Policy and promise

Eliminating malaria is, and should be, a priority for the country, but grand pronouncements are meaningless as long as manipulated data distort our knowledge and bad governance impedes genuine attempts to fight the disease. Even if we take the official data at face value, India’s malaria efforts lag behind other those of most Asian and many African countries. According to the World Health Organization, India spends by far the least malaria control per at-risk capita (that is, on each individual living in a highly malaria-prone area) than any other country in the region, including Bangladesh and North Korea. And over 90 per cent of national spending on malaria control in 2014 went towards administrative costs, salaries, and expenses other than the nets, medicines and insecticide sprays that make a concrete difference. The average global spending on administrative costs and salaries, meanwhile, is just 35 per cent. One wonders why the Narendra Modi government suddenly wants to eradicate malaria before fixing these fundamental issues first.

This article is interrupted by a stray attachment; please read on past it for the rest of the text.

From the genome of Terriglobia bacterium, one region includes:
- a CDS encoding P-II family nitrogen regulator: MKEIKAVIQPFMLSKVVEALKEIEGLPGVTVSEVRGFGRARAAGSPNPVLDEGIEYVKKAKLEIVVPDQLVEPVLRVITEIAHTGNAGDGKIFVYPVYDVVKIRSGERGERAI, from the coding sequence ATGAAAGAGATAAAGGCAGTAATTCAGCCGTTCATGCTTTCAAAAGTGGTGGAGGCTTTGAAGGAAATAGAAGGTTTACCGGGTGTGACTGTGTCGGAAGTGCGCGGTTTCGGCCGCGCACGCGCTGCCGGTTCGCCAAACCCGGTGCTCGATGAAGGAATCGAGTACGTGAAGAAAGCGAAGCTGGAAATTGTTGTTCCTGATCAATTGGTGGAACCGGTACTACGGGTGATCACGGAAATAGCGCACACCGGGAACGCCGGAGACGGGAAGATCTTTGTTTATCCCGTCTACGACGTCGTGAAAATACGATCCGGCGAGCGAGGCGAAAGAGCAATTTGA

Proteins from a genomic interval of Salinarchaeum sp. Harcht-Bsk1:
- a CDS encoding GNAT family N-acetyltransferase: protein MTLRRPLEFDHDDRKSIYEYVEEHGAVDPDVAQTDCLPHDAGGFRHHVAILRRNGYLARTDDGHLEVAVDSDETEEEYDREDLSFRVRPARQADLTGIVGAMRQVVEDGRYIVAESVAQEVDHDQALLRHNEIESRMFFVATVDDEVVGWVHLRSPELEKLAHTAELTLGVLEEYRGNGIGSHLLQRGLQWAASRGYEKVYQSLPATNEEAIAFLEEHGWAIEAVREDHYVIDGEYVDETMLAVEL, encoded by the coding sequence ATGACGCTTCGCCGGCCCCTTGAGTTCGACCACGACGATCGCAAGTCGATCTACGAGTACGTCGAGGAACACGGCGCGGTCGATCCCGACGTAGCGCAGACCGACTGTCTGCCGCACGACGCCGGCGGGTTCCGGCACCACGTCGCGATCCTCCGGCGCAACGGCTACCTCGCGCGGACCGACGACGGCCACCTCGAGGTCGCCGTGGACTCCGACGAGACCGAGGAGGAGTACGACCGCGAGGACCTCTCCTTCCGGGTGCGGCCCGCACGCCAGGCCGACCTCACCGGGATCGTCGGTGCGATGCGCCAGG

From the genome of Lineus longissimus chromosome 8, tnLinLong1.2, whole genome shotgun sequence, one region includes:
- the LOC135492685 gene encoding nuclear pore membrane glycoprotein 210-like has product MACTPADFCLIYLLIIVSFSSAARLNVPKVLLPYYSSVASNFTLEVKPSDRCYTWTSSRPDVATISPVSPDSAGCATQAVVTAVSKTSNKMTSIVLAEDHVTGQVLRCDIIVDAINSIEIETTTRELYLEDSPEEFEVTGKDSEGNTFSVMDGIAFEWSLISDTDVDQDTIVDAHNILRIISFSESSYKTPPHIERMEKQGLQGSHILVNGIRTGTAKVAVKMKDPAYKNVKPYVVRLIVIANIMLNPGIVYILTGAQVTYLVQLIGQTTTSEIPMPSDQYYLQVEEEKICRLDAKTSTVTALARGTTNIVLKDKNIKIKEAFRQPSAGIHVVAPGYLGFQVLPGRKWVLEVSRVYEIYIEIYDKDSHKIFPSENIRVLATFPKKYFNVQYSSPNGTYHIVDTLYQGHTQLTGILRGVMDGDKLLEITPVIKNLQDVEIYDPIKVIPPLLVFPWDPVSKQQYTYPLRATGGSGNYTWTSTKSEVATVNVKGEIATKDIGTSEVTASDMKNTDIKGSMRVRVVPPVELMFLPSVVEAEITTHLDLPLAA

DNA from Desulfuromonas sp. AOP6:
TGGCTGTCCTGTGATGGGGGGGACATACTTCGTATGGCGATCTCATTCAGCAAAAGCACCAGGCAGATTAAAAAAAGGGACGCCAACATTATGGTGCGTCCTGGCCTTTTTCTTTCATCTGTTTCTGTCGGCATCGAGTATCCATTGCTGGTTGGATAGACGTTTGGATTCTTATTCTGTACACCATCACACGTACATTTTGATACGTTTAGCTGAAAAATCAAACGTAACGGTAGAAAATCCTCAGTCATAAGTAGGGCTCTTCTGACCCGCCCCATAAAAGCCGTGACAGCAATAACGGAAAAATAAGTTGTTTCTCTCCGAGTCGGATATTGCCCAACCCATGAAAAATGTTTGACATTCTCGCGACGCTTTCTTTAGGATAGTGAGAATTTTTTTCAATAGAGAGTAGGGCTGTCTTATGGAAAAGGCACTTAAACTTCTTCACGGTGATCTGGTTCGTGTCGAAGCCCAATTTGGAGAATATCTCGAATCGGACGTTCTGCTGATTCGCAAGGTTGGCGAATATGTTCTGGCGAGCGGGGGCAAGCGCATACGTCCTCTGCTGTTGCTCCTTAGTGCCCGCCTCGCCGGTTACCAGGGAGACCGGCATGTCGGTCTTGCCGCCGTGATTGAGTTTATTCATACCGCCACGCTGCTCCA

The new malaria elimination policy does include some promising measures, like a greater emphasis on community participation in fighting malaria and, crucially, inviting non-profits to monitor the malaria programme. Currently, malaria control officials are responsible for reporting their own progress, creating an incentive to hide the bad news, especially in tribal areas with minimal government oversight. Independent reporting of malaria cases and deaths can eliminate this conflict of interests and help provide more reliable data. Another ray of hope is the budget: despite lower overall health spending, national spending on malaria control increased from Rs.400 crore to Rs.500 crore last year, and a new procurement policy has gone a long way towards speeding up the purchase of nets and pesticides. G.S. Sonal, additional director at the National Vector Borne Disease Control Programme, which coordinates the malaria programme, also told us there is a study underway to better measure the number of malaria deaths. “We don’t have the funding to do the things we want,” conceded Mr. Sonal. “Malaria is ultimately not a high-priority disease. If it was, we wouldn’t have to be in this situation.” But things, he added, were improving.